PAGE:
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Lord Sugar’s Tussle with Costs Orders and Ill-conceived Employment Claims – Blog by Hannah Robinson

By October 24, 2013January 29th, 2021For Business

Lord Sugar’s reputation has been under fire recently, from a contestant and eventual winner of the television show that made him a household name. The Apprentice’s Stella English brought a claim for unfair constructive dismissal against one of Lord Sugar’s IT companies, Viglen. Unfortunately for Ms English, her claim failed and to make matters worse Viglen issued an application for a costs order compelling Ms English to reimburse Viglen for the fees it had incurred in defending her claim, to the tune of £50,000.

Ms English’s claim ‘should never have been brought’ according to the Tribunal which places her in a camp which attracts a lot of bad press for exacerbating the perceived something-for-nothing mentality of modern day Britain. Even Lord Sugar took to twitter to dub his win as ‘a victory for the law against the claim culture’. It was on this element of the ruling that the application for costs was made.

Ms English defended the costs application on the grounds that despite the fact the Tribunal had decided her claim should not have been brought, she still made the claim honestly. The Tribunal sided with Ms English and decided not to make the costs order.

Costs orders are notoriously rare in the tribunals, where they are granted in less than 1% of cases. They are only made in very limited circumstances for instance where it is obvious that one of the parties has acted unreasonably by not accepting a reasonable offer to settle; because the claim brought never had any chance of success; or, by not abiding by the guidelines and regulations that govern the parties’ conduct in the run up to trial.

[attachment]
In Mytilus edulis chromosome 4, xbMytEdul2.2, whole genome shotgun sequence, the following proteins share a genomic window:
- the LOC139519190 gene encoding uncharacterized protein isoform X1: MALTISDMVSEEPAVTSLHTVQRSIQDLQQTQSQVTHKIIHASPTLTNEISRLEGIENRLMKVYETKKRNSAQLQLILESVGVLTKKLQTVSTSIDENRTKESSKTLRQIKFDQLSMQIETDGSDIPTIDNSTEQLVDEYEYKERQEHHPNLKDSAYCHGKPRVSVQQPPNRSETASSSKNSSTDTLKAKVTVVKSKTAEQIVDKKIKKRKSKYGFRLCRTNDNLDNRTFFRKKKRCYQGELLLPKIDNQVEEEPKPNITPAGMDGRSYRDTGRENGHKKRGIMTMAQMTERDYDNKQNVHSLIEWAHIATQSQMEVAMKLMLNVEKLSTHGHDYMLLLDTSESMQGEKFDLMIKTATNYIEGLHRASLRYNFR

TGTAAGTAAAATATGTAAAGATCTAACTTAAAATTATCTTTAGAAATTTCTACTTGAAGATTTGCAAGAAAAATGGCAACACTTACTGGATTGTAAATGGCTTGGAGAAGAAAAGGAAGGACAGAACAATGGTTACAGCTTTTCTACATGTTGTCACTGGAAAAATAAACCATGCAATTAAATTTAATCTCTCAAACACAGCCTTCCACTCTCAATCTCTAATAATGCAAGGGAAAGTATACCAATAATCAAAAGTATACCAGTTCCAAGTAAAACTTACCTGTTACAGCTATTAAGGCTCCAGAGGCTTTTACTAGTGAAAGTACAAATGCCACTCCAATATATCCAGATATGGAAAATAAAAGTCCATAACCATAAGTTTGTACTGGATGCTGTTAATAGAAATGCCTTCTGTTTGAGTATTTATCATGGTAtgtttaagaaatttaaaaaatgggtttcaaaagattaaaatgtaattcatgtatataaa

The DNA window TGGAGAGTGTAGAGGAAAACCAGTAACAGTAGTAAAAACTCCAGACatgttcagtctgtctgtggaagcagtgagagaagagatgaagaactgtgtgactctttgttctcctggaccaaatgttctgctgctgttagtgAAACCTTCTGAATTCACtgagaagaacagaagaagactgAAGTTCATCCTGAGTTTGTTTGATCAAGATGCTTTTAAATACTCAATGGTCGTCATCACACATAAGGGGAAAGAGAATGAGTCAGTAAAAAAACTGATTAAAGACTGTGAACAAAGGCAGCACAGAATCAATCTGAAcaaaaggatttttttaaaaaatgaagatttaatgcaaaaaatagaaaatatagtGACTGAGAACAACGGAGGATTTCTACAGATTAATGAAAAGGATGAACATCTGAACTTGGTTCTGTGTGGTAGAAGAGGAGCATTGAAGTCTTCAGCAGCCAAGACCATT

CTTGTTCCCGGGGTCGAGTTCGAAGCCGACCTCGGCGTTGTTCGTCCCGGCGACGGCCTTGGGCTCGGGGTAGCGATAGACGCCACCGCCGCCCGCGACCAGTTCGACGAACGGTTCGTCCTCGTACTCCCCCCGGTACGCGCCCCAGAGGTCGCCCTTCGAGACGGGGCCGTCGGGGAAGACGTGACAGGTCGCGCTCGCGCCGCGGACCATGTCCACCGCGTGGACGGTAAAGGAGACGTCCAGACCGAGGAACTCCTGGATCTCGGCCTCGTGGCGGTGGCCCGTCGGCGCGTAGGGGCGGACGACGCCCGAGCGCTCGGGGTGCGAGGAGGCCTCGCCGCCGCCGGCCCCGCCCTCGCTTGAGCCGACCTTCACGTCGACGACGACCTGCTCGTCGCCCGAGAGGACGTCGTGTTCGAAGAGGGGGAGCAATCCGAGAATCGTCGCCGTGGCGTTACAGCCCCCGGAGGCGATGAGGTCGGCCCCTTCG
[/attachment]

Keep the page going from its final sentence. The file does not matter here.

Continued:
Meritless tribunal claims have long caused employees to unnecessarily incur costs in defending themselves. However, the introduction of tribunal fees promises to significantly cut the number of claims being issued in the tribunal. Accordingly, the number of costs orders are set to also take a tumble assuming of course that Unison, who are challenging the introduction of fees on the grounds that they consider them to block access to justice, do not get their own way. Unison’s case is presently undergoing judicial review and could stop the Government and their fees policy squarely in their tracks.

Lord Sugar will undoubtedly have been advised that the chances of him obtaining a costs order against Ms English were slim, which begs the question why he pursued the application. Some of the more cynical in the industry will think that Viglen’s main aim was to drag the matter back into the media’s eye and remind the public that they, and Lord Sugar, (their home-grown TV personality) were absolved of blame.

This latest case demonstrates once again just how difficult it can be for employers to recover costs in the employment tribunals. Respondent lawyers have long argued that the costs system forces employers to consider commercial settlements, given that the costs of defending a claim could well exceed the cost of settlements. It is hoped that tribunal fees will reduce the need for employers to consider early payment options. Indeed, since the introduction of tribunal fees our advice to employers who have had a letter before action landing on their desk, has been to not even consider settlement until the claim has been issued. A scheme where the default position is that the loser pays the winner’s costs would seem very preferable. However, the chances of any government making this change are very thin on the ground. Had Viglen had the benefit of an indemnity policy, such as the Glaisyers Absolute HR scheme, they may have been less concerned about the rather hefty legal bill they will now have to foot. Who knows, maybe Viglen will see the error of their ways and Glaisyers will be receiving a phone call from the Lord himself in the very near future.

David Marlor

Author David Marlor

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